Sports organisers work with govt agencies

Officials say there was a step-up in security at sporting events in the immediate aftermath of the Boston Marathon bombings.
Officials say there was a step-up in security at sporting events in the immediate aftermath of the Boston Marathon bombings.ST FILE PHOTO

THE 2013 Boston Marathon bombings, which killed three and injured more than 250 racegoers, dispelled any notion that sporting events – even one as steeped in the spirit of community as a marathon – are safe from terror attacks.

The threat is made worse by the fact that sporting occasions are “soft targets” – they are especially difficult to secure, given the large number of people involved.

As well as the attack on Boston, the 1972 Munich Olympics were targeted. Closer to home, Sri Lanka’s cricket team were fired on by 12 gunmen near a stadium in Pakistan in 2009.

While the threat level in Singapore is generally lower than that in other countries, officials here say there was a step-up in security at sporting events in the immediate aftermath of the Boston tragedy, although security plans are reviewed with each event.

At the 2013 Standard Chartered Marathon, X-ray machines and metal detectors were put in place as part of heightened measures during the “tension period” after the Boston bombings.

Spectrum Worldwide CEO Chris Robb, whose company runs the Standard Chartered Marathon Singapore and Cycle Asia Singapore, says: “As organisers of mass-participation events, we always work closely with the government agencies to understand any changes in security level and follow their recommendation on the security plan to be put in place for each event.

“Our head of safety and security, Robert Scully, was previously senior assistant director (safety and security) at Singapore Grand Prix and is vastly experienced as well in assessing such risks.”

Insight understands that race organisers hold regular consultations with police, among other government agencies, to determine the threat level and security guidelines before an event.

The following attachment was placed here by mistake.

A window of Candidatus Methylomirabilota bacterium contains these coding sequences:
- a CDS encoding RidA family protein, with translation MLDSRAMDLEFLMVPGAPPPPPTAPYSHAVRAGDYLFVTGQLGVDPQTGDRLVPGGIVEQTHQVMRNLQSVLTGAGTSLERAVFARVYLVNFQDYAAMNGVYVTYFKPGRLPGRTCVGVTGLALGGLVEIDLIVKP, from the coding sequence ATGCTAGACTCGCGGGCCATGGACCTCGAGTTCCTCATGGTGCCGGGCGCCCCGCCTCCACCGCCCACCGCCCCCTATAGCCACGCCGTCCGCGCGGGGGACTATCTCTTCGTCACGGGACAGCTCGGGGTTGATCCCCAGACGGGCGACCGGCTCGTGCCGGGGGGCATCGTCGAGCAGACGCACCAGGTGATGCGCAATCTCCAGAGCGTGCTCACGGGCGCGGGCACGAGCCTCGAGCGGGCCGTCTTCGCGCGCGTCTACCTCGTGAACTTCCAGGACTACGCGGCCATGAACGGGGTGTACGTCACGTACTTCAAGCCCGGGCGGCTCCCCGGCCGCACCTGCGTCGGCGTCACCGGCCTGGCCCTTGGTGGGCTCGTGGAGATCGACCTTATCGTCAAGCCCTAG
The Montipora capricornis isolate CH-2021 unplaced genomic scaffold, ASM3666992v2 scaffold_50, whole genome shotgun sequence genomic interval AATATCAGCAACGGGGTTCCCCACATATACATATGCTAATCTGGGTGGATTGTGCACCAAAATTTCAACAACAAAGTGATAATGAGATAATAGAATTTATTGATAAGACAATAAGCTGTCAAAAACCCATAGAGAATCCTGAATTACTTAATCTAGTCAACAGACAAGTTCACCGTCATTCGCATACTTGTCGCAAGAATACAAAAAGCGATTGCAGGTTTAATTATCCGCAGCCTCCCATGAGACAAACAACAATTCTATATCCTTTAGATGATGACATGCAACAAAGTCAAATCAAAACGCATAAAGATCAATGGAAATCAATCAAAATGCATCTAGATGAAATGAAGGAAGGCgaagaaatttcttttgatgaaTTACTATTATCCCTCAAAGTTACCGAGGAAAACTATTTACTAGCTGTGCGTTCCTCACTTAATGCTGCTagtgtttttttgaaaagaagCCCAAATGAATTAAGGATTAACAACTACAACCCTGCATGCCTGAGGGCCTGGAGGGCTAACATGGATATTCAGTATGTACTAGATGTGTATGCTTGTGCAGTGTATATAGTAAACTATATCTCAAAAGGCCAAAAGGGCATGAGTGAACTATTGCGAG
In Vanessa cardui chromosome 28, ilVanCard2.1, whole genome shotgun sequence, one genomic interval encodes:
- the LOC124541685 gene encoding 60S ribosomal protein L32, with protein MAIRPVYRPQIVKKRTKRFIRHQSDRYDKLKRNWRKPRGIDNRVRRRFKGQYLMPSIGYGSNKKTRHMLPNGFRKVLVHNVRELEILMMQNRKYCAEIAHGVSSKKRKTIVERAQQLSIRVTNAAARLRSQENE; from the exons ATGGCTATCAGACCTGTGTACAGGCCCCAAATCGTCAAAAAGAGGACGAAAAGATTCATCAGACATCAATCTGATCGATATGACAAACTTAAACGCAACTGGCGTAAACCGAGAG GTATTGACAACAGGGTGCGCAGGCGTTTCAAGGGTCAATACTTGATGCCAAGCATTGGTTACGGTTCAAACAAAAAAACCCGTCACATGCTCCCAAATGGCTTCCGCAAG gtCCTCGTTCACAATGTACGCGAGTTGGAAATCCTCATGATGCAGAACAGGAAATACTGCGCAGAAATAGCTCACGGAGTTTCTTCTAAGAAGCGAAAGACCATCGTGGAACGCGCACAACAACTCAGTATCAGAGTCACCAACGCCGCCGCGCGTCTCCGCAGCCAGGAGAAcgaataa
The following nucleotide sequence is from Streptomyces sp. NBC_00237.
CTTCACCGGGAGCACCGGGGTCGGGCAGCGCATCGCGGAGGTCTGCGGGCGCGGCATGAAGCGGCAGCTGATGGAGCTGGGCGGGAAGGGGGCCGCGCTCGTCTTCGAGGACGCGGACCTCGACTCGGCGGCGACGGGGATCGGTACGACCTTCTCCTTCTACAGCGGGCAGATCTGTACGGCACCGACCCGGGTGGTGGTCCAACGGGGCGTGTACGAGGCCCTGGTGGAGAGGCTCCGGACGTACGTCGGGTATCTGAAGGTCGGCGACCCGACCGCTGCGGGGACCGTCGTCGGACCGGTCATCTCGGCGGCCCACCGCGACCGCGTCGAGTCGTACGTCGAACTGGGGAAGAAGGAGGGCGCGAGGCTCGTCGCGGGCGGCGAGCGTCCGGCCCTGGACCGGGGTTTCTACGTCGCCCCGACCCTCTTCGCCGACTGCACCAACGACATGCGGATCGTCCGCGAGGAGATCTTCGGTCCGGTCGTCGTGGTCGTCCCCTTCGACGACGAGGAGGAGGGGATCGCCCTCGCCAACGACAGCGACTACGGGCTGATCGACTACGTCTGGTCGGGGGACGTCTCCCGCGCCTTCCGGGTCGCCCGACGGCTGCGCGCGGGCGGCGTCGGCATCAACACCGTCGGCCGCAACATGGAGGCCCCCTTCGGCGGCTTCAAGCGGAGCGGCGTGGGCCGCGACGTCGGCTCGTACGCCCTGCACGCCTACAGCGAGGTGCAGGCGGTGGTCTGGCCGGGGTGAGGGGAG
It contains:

Other measures include the use of trace detectors, which can detect particles and vapours of explosives. They are commonly used to scan bags at baggage deposit areas, and are now par for the course at mass-participation events.

While one would expect the starting and finishing points of a race to be of higher risk, measures are also put in place to safeguard the route. Course security personnel – essentially mobile security units – are stationed at various points of a route to respond to any threats. Extra security cameras are set up at “hot spots” across the race route to look out for suspicious behaviour.

Organisers also rely on their team of auxiliary police officers and security officers to ensure crowd control and to identify threats early. In addition, race volunteers are briefed on safety protocol and told to report suspicious activity immediately.

Mr Scully, who has 20 years’ experience working in the security field, says: “Organisers will ensure there is enough manpower to protect an event, but there is also an onus on the participants to report any suspicious items or behaviour. Security is everyone’s responsibility.

Additional reporting by Sanjay Nair